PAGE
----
Writers, artists, professors come out on street: ‘Give our kids their school back’

The protesters are accusing the school management of uprooting their children from a “place they loved and cherished” and causing them massive “emotional trauma”.

Written by Ankita Dwivedi Johri | New Delhi | Updated: July 16, 2015 10:00 am
Mirambika school, Mirambika protests, Mirambika Free Progress School, Mirambika school students, Sri Aurobindo Education Society, India latest news Parents and Mirambika students demonstrate on Tuesday night. (Source: Tashi Tobgyal)

There is no angry sloganeering, no outburst in unparliamentary language, no police, not even a barricade. Instead, there are modern tents, chairs, food and water supplies and even a mosquito repellent spray for the protesters. While it is a far cry from the street demonstration one seen so often, it is still a dharna against a “stubborn” management.

Some 30 parents of students of Mirambika Free Progress School have been camping 24×7 outside its premises in the heart of south Delhi for a week, questioning the management’s decision of shifting their wards to an “under-construction” building after the summer break. The school was vacated for the construction of an engineering college in the area.

“This is not why we put our kids here. This is not in line with the ecosystem for progressive education that was promised to us,” says Ajay Jugran, a lawyer.

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The protesters, mostly writers, artists, journalists, lawyers and professors, are accusing the school management of uprooting their children from a “place they loved and cherished” and causing them massive “emotional trauma”.

Mirambika, which has 151 students and 49 teachers today, was started by the Sri Aurobindo Education Society in 1981. It has no structured syllabus, no uniforms, teachers who are referred to as diya (a blended form of didi and bhaiya) who work on a voluntary basis with no salary, and classes that are not numbered 1 to 10 but have names such as ‘Courage’ and ‘Endurance’.

“It was this vision of integrated and spiritual learning that prompted us to put our children here, not what is being offered now,” says Jugran.

On April 13-14, the students had been shifted to Aurobindo Ashram from the original school building. The parents say this was done “overnight” but parent representative Vikrant Abrol, a former student of the school, argues that “parents were told by the management about the need to shift because the land was allotted by Delhi Development Authority for a college”.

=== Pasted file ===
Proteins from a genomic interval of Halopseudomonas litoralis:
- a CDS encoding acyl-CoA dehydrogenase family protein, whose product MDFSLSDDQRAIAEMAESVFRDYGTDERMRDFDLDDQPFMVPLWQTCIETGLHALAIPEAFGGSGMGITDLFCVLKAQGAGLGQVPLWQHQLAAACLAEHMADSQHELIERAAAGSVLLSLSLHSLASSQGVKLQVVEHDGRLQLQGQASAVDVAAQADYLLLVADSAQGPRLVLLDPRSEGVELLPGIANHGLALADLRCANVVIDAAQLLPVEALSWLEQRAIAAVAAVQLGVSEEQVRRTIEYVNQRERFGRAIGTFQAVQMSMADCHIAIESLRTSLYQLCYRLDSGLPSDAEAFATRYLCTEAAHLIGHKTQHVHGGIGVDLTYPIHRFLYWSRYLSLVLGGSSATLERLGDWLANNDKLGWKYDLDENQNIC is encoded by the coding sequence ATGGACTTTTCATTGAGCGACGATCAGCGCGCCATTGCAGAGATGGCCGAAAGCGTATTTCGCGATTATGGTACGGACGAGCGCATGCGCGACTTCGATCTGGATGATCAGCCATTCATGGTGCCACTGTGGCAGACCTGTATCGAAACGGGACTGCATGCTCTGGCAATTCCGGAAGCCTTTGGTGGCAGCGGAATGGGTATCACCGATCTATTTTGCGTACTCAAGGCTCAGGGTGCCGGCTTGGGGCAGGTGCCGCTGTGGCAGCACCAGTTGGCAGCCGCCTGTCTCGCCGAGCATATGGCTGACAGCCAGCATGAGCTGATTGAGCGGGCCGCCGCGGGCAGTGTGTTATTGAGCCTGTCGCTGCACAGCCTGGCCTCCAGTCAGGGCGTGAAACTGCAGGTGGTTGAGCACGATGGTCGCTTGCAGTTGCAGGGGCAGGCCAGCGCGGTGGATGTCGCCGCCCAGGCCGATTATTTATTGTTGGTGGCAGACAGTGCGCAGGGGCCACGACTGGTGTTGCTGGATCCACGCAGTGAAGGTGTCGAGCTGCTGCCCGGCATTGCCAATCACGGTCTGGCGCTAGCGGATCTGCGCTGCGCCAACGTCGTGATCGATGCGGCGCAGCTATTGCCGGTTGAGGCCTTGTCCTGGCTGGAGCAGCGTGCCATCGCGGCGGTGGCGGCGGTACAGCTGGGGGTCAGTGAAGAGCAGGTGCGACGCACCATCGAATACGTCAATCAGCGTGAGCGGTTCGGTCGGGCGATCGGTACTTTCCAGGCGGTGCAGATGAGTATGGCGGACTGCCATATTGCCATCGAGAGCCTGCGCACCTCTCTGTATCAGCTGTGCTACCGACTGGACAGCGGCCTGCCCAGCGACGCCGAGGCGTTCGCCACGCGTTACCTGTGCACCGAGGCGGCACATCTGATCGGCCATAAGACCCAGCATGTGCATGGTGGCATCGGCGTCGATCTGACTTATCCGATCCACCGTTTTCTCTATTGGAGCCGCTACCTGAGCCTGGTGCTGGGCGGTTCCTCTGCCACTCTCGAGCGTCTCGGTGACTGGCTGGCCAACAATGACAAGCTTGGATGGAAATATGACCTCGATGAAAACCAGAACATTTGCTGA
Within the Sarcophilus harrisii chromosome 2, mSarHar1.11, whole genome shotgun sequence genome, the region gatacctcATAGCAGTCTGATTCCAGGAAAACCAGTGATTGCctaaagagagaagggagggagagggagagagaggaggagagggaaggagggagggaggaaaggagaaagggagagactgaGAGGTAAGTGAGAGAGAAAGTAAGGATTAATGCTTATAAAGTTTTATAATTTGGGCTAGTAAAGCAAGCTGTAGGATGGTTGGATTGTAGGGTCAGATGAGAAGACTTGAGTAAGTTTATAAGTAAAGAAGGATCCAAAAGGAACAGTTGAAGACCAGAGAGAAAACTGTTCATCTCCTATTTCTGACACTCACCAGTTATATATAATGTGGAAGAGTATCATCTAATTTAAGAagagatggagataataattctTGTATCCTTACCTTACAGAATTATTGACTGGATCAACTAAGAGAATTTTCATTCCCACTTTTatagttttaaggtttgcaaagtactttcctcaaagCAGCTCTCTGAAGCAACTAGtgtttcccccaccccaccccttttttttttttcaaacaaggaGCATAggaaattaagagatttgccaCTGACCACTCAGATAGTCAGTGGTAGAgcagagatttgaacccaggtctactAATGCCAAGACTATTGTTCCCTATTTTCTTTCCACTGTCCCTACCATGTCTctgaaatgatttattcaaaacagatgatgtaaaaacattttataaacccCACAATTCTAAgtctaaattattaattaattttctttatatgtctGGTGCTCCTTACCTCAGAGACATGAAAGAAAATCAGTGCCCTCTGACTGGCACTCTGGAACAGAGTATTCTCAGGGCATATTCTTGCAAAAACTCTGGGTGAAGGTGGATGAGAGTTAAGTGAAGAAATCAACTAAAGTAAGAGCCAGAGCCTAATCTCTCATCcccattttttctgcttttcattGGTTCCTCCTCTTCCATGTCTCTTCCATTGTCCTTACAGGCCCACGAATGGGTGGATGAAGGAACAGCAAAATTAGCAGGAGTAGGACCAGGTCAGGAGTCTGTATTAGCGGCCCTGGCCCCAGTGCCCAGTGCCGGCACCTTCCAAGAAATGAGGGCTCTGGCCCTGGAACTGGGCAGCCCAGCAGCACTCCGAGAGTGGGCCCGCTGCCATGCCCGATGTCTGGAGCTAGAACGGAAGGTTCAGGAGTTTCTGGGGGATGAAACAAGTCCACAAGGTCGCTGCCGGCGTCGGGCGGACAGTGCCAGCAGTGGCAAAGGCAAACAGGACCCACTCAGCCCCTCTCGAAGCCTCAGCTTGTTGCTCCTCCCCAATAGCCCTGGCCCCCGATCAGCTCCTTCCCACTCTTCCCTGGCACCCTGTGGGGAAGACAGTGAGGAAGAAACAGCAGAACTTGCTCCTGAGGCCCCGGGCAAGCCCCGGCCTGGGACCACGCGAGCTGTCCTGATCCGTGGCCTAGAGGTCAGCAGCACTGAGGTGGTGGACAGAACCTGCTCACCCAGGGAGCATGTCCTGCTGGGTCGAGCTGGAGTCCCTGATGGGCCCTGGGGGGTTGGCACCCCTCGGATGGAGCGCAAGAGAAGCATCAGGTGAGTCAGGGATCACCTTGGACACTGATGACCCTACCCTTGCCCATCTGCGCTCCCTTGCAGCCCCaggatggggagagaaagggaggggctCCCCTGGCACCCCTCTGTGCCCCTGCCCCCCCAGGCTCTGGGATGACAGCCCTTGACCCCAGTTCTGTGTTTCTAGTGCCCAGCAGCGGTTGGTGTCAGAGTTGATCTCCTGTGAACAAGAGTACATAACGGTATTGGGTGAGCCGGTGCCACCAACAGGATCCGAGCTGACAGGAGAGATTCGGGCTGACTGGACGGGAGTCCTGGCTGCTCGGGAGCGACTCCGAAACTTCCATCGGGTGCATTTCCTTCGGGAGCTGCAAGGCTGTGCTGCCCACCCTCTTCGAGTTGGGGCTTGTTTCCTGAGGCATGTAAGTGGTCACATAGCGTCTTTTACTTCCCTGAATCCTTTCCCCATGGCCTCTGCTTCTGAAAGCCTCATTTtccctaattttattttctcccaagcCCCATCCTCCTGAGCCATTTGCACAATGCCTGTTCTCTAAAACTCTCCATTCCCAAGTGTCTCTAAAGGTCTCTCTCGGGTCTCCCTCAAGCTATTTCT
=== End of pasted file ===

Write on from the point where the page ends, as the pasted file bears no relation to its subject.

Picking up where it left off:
On May 2, some parents moved Delhi High Court, which stayed the construction of the college on May 6. On May 26, 58 parents and 39 teachers filed an intervening application supporting Aurobindo Society’s plans. But on May 31, eight of these parents asked for their names to be removed, accusing the management of “misleading” them, “They come from educated backgrounds, didn’t they read the document?” says one of the parents backing the management.

The second shift came on July 1, to a new building on the same compound after the school reopened. “This is an unsafe, unauthorised venue located above a commercial kitchen and a shopping arcade,” says Bhumi Gajjar, a design researcher whose child studies in the Blue group. “The DDA chief legal adviser’s opinion received via RTI confirms the legality of the school and illegality of the engineering college,” she adds.

The issue of approvals from DDA, the department of education and AICTE for the college has added to the confusion. “On March 20, the entire school was sent on an all-paid-for picnic, the same day AICTE conducted an inspection for the proposed college,” said Deepak Gopinath, a writer and economic analyst, whose child goes to the school.

The parents allege the school has been talking about an “invented threat” from DDA to justify shifting the students. “There has been a showcause notice by DDA served to the school and this document has been shown to the parents,” counters Kunal Sinha, whose child has been studying at Mirambika for seven years.

An anonymous blog (savemirambika. wordpress.com) with updates in the case has come up, which members close to the management claim has been put up by the protesting parents to “malign” them. None of the protesting parents has taken responsibility for this blog. “It is not a ‘save Mirambika’ but a ‘finish Mirambika’ blog, it is sowing seeds of distrust,” says one parent not among the protesters.

Pranjal Jauhar, a grandson of the founder of the Delhi branch of Sri Aurobindo Ashram and now the vice-chairman of the ashram, has so far refused to comment on the controversy. “Even in the meeting that the management had with parents on April 21, Pranjal stayed for just 10 minutes,” says Deepak Gopinath.

The principal of the school, Jayanthi didi, said says had “no comments” till the trial continues. “Students are getting disturbed because of the hyperactivity of some of the parents. It’s an attention-seeking activity, more about the entitlement of the parents than the students,” says Bhatia.

The protesters are showing no signs of budging yet. Some of them have begun a fast to press their demands. A hearing in the case is scheduled for July 17, “but whatever the outcome we will continue our fight”, vows one of the parents.

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